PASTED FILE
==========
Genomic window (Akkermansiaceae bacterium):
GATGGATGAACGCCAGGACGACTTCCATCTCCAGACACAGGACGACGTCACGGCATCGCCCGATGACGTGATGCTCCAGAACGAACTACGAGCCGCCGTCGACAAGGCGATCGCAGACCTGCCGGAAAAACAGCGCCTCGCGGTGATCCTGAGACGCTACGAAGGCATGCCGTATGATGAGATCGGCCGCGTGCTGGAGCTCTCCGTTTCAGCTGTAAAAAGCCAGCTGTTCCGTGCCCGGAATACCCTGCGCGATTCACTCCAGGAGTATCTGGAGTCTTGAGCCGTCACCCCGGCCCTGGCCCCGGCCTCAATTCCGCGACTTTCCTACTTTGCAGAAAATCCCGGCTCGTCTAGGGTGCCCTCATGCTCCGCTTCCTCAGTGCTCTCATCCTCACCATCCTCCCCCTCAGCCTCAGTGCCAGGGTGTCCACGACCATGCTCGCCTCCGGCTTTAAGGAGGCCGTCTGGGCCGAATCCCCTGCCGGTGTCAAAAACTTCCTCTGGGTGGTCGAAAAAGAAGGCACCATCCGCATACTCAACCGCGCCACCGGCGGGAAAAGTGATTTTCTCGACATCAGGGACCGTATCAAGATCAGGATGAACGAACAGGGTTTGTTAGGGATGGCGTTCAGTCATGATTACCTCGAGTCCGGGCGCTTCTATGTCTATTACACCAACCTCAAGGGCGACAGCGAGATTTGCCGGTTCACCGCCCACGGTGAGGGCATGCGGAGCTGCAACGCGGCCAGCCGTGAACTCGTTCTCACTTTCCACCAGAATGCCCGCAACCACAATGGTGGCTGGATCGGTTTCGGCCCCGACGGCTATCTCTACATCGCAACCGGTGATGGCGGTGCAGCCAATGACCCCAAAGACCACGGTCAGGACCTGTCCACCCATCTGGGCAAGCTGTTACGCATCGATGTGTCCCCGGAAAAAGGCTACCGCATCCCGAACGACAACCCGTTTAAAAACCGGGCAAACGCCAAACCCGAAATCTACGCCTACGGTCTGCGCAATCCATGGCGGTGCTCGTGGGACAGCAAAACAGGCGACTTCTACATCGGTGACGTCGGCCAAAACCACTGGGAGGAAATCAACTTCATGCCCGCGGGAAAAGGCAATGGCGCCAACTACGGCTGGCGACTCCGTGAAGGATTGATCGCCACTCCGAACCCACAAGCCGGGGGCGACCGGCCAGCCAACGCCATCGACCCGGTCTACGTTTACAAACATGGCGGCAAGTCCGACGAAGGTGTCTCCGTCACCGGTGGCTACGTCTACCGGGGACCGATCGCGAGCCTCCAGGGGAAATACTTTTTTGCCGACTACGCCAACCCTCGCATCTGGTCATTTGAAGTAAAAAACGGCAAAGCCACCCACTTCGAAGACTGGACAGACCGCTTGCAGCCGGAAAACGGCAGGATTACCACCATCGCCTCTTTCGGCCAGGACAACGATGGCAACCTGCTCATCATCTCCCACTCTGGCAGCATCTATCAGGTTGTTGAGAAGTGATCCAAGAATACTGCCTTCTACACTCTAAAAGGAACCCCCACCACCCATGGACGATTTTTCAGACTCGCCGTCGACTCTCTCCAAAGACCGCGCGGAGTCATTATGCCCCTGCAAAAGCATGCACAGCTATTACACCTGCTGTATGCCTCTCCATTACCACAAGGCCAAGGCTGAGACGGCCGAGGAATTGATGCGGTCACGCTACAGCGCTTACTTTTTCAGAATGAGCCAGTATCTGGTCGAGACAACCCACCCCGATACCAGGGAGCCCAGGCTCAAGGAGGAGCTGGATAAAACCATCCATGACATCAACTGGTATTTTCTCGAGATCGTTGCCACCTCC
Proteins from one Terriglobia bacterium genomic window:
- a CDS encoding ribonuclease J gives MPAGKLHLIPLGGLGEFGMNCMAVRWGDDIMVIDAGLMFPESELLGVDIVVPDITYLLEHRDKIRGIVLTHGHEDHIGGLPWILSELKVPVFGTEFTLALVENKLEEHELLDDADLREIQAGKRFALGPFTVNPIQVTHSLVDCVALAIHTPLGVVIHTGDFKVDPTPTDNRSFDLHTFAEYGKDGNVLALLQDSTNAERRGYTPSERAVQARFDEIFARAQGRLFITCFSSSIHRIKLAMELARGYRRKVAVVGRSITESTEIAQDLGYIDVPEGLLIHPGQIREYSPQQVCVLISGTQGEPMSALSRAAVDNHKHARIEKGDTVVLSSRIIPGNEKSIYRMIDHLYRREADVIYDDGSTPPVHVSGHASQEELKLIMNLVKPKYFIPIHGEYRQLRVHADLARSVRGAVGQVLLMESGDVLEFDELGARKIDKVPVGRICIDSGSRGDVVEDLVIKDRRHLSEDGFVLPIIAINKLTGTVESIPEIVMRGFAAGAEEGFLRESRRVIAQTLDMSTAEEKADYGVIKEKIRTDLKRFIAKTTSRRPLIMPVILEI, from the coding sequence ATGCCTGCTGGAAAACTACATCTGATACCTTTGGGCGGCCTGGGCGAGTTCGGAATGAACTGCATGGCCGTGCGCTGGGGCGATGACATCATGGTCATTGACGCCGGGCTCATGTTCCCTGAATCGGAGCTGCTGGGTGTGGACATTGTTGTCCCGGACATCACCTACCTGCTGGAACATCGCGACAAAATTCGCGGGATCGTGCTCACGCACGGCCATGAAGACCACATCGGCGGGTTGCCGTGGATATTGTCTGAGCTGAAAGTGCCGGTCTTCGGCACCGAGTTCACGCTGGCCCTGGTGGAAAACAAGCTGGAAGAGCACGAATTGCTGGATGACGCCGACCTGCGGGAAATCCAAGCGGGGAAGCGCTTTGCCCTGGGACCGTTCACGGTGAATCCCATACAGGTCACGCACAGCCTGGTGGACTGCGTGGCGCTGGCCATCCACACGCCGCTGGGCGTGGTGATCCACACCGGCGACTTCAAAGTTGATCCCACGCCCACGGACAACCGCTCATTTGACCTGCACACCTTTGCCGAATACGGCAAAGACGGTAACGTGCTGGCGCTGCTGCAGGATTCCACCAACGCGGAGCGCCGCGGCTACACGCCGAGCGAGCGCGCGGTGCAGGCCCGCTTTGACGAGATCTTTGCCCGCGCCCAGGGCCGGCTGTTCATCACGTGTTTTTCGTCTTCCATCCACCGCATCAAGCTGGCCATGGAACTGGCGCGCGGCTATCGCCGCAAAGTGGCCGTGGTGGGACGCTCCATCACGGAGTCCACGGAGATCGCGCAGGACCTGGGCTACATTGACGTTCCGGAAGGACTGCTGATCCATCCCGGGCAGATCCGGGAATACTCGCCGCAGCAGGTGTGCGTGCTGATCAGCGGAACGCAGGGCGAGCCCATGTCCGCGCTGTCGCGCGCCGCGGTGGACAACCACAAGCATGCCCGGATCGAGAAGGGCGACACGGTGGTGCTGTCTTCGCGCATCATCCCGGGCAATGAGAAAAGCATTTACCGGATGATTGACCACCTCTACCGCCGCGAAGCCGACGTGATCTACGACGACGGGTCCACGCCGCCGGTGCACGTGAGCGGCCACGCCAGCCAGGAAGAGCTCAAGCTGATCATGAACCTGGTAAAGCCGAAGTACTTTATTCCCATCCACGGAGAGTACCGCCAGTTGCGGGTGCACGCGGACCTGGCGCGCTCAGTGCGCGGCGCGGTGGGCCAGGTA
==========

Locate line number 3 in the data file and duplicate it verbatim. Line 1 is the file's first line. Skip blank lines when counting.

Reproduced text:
Proteins from one Terriglobia bacterium genomic window: